My guest blogger today is Laura, whose comments on my post "Milk Paranoia" seemed so fitting, I wanted to highlight them. They reinforce the importance of Step 10 of the Baby-Friendly Hospital Initiative. which involves referring mothers to breastfeeding support groups after hospital discharge. Without ongoing support, long-term breastfeeding is an elusive goal for many. --Nancy
I suspect most women don`t even realize what qualifies as having an oversupply to begin with. I didn`t realize I was in that category until just recently. Although I am quite blessed to have more milk than I need for my monster-sized 29 inch, 22 pound, 6-month-old baby, I often worry whether pumping and working will affect my supply at some point and I won`t be able to keep up. Never mind that I successfully nursed my oldest for 3.5 years without issues.
It`s hard not to find breastfeeding horror stories out there. All one has to do is read a breastfeeding forum to hear the tales of lost milk supply and madly switching to formula, which baby promptly refuses. For myself I wouldn`t dream of posting on these forums about my oversupply and ability to produce milk at the drop of a hat.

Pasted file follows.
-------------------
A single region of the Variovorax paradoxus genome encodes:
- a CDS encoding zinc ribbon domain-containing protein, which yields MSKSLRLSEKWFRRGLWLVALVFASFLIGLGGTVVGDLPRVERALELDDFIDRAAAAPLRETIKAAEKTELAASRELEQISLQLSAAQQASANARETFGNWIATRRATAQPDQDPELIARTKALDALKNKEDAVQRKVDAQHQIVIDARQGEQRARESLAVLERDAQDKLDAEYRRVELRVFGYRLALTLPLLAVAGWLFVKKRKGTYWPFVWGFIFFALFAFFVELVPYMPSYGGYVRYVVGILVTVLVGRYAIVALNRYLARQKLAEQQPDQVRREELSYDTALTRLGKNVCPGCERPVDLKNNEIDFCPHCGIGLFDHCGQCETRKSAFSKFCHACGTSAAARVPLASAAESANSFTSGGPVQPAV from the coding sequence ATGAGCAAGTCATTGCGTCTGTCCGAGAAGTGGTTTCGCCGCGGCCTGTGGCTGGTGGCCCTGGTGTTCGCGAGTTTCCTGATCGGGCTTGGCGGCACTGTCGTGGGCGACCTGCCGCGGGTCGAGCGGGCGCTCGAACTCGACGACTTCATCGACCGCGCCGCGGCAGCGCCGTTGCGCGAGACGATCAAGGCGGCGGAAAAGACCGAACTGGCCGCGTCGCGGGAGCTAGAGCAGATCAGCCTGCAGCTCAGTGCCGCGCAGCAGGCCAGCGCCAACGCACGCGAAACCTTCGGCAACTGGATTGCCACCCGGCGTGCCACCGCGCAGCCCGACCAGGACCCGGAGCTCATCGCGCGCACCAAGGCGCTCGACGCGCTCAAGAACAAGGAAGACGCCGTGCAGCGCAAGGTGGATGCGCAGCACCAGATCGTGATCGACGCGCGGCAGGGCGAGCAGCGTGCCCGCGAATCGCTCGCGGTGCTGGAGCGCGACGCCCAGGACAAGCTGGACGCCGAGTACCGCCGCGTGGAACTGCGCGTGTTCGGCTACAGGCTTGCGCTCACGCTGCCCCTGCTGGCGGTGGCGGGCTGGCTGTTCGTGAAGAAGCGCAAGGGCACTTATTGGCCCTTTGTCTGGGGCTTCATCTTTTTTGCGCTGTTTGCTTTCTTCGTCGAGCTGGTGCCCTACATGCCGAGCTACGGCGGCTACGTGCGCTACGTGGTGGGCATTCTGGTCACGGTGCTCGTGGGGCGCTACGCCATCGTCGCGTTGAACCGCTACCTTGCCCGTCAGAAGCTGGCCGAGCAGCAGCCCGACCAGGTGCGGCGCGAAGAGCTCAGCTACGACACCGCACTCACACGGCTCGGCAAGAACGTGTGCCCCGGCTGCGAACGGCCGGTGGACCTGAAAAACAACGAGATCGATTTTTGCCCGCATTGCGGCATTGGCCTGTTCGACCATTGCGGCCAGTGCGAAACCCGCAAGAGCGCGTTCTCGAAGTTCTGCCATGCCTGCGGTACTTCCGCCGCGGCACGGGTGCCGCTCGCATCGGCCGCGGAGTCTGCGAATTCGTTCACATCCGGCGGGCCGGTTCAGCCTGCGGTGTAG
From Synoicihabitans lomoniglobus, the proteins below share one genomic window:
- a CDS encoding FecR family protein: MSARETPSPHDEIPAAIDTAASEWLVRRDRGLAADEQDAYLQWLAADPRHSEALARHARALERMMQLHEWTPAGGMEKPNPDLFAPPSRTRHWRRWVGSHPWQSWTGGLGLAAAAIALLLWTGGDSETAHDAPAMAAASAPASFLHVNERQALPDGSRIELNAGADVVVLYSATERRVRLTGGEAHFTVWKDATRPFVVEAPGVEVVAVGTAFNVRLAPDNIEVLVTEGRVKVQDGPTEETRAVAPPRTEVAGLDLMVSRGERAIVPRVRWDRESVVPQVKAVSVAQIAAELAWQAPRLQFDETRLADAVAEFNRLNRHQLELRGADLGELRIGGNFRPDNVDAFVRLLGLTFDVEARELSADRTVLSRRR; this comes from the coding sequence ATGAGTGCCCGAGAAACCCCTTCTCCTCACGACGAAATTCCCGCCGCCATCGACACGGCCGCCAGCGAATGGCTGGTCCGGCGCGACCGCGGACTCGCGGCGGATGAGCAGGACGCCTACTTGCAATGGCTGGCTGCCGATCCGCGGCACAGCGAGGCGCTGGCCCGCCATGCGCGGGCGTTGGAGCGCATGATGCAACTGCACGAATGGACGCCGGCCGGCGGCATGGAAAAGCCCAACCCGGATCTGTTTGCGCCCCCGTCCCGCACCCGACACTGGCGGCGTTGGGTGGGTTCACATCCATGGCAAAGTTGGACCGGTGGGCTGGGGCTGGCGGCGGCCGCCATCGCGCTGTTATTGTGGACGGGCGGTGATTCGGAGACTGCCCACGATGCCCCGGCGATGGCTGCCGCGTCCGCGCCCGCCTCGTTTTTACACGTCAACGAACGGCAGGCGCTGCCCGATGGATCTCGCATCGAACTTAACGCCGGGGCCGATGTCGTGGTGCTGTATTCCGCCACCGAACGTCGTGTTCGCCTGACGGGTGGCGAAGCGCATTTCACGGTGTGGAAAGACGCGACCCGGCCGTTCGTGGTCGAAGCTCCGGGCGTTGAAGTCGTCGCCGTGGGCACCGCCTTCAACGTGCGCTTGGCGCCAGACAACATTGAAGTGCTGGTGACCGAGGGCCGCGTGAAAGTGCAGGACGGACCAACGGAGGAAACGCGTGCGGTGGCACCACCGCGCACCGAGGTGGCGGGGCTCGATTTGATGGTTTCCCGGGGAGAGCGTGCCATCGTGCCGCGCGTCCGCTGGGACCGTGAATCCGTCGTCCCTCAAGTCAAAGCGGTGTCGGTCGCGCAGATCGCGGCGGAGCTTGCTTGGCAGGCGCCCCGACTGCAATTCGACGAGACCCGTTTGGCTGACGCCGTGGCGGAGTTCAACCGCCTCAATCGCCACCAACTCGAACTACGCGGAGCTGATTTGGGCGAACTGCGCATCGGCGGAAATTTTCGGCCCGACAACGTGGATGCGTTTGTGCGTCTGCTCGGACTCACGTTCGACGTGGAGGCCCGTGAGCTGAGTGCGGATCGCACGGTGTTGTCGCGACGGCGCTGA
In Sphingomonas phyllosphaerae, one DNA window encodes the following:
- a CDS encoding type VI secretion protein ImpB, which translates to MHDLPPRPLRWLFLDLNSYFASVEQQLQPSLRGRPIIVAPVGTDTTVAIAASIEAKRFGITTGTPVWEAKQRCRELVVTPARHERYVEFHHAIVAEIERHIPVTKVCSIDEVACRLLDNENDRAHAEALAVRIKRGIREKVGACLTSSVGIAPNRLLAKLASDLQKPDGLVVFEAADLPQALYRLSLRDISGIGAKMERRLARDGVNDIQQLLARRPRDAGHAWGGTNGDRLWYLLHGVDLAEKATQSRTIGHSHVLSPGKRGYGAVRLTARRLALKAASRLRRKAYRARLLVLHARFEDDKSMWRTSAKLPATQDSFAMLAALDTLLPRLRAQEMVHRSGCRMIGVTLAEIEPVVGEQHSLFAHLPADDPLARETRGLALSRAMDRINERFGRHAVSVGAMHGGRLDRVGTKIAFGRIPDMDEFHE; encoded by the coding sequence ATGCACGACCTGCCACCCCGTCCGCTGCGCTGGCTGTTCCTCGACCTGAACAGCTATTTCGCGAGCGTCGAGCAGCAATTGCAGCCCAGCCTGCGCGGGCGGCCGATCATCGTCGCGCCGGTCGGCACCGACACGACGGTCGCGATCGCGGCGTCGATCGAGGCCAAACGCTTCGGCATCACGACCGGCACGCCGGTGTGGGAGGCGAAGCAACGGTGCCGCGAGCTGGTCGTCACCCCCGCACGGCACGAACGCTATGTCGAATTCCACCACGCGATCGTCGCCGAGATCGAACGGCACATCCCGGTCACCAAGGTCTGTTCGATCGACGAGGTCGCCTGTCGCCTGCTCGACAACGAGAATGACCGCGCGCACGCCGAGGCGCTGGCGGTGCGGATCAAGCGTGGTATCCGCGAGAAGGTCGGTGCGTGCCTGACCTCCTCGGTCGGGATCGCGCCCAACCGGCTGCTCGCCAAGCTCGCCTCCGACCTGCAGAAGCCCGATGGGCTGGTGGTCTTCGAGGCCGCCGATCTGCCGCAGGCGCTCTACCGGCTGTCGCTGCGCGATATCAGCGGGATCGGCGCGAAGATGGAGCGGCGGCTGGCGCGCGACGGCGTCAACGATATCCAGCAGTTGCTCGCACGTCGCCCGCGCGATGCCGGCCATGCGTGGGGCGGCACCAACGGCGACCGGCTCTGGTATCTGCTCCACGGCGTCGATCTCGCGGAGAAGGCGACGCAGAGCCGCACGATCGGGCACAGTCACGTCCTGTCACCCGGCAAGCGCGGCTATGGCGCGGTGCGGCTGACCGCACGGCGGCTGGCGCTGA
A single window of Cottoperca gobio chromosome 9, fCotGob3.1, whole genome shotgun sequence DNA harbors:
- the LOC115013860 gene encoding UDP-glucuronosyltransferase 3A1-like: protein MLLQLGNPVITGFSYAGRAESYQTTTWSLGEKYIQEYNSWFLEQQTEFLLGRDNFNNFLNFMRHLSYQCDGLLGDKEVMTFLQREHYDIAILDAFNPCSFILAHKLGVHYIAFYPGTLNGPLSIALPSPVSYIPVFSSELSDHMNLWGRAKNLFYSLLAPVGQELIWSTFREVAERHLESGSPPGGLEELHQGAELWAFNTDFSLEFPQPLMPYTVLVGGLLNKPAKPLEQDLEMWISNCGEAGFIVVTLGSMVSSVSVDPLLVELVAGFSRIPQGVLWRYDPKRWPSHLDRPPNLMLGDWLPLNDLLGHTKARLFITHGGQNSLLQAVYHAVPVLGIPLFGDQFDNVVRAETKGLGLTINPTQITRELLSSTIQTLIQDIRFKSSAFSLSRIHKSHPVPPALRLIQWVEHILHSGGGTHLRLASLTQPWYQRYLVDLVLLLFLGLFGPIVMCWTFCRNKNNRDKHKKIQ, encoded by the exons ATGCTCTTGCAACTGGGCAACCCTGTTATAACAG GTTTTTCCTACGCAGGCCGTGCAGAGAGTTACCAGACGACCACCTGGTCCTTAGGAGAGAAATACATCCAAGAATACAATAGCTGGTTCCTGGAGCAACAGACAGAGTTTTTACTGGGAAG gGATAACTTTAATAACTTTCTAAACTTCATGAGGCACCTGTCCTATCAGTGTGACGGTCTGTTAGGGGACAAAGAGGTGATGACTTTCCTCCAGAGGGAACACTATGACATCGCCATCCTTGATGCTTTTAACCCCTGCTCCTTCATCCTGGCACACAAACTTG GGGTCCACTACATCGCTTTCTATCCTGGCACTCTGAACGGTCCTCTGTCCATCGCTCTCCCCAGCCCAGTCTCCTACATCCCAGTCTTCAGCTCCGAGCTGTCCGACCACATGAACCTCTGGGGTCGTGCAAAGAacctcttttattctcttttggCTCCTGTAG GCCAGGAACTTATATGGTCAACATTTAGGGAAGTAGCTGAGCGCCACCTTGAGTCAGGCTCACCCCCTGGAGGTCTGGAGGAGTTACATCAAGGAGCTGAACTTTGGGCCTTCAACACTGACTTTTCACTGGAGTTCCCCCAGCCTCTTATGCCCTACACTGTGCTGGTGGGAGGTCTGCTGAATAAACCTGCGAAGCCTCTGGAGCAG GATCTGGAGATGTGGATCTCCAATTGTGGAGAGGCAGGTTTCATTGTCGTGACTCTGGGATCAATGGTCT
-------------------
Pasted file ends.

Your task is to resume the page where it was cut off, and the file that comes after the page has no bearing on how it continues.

I guess the point is that whether I trust my body or not it`s quite easy to fall into the trap of worrying about supply. It`s not like I can just run to Walmart and pick up some breastmilk if I run out. Not only is breastfeeding about trusting one`s body, it`s also about having the right information and surrounding oneself with people that are confident in their breastfeeding ability. This can be difficult to do. The breastfeeding horror stories are everywhere and so is the misinformation.